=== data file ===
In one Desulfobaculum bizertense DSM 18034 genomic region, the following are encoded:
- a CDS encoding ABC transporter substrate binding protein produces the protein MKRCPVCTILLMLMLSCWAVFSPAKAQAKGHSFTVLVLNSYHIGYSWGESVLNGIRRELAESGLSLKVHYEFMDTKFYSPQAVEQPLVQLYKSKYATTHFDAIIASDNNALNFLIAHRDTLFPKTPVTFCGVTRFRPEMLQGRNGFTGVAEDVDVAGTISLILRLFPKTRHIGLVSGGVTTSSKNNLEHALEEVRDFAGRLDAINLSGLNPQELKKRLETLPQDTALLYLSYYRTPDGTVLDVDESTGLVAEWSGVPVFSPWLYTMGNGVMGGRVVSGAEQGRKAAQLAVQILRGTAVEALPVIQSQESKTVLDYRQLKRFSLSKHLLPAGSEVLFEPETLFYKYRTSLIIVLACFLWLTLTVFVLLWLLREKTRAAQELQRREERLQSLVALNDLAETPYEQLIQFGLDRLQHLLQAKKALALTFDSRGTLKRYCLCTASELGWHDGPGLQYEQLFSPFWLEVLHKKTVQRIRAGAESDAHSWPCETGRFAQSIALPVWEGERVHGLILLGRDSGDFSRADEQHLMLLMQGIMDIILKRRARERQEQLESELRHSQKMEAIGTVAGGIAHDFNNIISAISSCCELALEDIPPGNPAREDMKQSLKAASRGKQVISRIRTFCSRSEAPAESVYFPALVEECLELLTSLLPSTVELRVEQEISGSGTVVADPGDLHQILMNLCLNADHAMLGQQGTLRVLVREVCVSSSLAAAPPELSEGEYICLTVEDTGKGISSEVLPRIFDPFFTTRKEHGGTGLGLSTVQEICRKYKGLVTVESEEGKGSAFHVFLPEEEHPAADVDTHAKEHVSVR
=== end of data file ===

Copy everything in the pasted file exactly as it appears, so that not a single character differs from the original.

In one Desulfobaculum bizertense DSM 18034 genomic region, the following are encoded:
- a CDS encoding ABC transporter substrate binding protein produces the protein MKRCPVCTILLMLMLSCWAVFSPAKAQAKGHSFTVLVLNSYHIGYSWGESVLNGIRRELAESGLSLKVHYEFMDTKFYSPQAVEQPLVQLYKSKYATTHFDAIIASDNNALNFLIAHRDTLFPKTPVTFCGVTRFRPEMLQGRNGFTGVAEDVDVAGTISLILRLFPKTRHIGLVSGGVTTSSKNNLEHALEEVRDFAGRLDAINLSGLNPQELKKRLETLPQDTALLYLSYYRTPDGTVLDVDESTGLVAEWSGVPVFSPWLYTMGNGVMGGRVVSGAEQGRKAAQLAVQILRGTAVEALPVIQSQESKTVLDYRQLKRFSLSKHLLPAGSEVLFEPETLFYKYRTSLIIVLACFLWLTLTVFVLLWLLREKTRAAQELQRREERLQSLVALNDLAETPYEQLIQFGLDRLQHLLQAKKALALTFDSRGTLKRYCLCTASELGWHDGPGLQYEQLFSPFWLEVLHKKTVQRIRAGAESDAHSWPCETGRFAQSIALPVWEGERVHGLILLGRDSGDFSRADEQHLMLLMQGIMDIILKRRARERQEQLESELRHSQKMEAIGTVAGGIAHDFNNIISAISSCCELALEDIPPGNPAREDMKQSLKAASRGKQVISRIRTFCSRSEAPAESVYFPALVEECLELLTSLLPSTVELRVEQEISGSGTVVADPGDLHQILMNLCLNADHAMLGQQGTLRVLVREVCVSSSLAAAPPELSEGEYICLTVEDTGKGISSEVLPRIFDPFFTTRKEHGGTGLGLSTVQEICRKYKGLVTVESEEGKGSAFHVFLPEEEHPAADVDTHAKEHVSVR